My maternal grandparents’ home, as well as the rest of that neighborhood was torn down for so-called urban renewal back in the early 1970s, as it was in the city. All those homes needed was some TLC. I loved my grandparents’ home. It was two story, and those steps upstairs felt like they went to heaven! There were two extra lots besides the one the house was on, so she had the biggest back yard of anyone we knew. The city replaced the neighborhood with subsidized apartments, and it’s a place full of welfare mothers and drug dealers. Richmond, Va.’s urban renewal projects were disasters. I feel sad when I see old abandoned houses out in country. I wonder what happened to those families. Did the families die out or did no one else in the family want the place?

  • Reply
    Glenda C. Beall
    November 7, 2020 at 11:25 am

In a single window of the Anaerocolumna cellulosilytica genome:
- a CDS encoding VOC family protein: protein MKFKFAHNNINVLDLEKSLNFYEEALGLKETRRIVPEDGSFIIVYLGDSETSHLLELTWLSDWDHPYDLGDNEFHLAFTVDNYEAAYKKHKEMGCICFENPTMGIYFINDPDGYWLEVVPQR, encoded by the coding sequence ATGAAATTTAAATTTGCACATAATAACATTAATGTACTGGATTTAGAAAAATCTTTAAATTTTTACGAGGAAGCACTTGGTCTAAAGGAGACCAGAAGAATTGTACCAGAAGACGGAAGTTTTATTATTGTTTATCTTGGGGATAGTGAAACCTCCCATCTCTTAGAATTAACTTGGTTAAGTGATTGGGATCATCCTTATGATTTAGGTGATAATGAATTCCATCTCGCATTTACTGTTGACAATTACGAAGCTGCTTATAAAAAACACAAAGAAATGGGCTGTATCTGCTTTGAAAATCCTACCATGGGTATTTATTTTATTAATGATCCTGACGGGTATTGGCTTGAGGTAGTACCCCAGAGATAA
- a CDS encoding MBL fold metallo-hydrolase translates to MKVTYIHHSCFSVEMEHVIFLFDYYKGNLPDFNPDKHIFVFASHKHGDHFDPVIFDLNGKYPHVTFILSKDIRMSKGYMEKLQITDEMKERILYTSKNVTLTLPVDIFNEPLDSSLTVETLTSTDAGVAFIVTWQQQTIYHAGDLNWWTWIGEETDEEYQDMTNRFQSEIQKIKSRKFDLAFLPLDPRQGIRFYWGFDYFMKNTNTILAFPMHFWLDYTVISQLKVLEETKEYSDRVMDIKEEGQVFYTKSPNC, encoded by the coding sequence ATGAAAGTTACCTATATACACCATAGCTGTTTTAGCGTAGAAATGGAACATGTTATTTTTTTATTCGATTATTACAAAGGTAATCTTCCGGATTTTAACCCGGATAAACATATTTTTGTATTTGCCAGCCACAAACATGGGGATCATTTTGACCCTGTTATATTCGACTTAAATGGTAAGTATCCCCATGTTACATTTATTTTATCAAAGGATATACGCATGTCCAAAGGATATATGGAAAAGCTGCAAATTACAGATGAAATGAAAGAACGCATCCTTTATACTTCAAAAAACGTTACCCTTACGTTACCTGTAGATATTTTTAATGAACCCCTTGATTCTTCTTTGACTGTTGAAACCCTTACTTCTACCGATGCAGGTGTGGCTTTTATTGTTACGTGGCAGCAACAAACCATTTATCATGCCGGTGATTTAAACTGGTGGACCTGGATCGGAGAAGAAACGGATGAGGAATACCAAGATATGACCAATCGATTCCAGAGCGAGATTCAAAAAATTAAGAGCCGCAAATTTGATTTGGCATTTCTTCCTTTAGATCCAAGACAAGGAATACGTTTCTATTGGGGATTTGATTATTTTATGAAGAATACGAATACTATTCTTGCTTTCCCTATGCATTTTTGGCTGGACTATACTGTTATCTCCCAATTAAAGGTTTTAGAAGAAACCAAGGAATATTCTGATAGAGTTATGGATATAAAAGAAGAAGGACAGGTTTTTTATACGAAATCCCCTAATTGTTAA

This post fits with what I tell my students who want to write about their lives and their families. When we can go back to the old home places, we stir memories and we stir curiosity about the people who lived there. I have visited the home places of my mother and my father and learned the history of their families, my grand parents and great grand parents. When possible I think it is good to visit the old home places even if no one is there anymore. Let your mind wonder and your imagination go wild.

  • Reply
    Jim Casada
    November 7, 2020 at 10:59 am

    Tipper–Using verbal instructions from Ken as a guide, I’ve actually been to what he calls the Hurley Cove. I don’t think you’ll find the place name on any map but you can be virtually certain that in addition to Ropers, there was a Hurley family which lived there. It’s in the upper end of the Nantahala Gorge, and while rugged, not quite as steep as a horse’s face, which is the case with most of the Gorge’s terrain. There are plenty of hints of the human presence, mostly in the form of old roadways.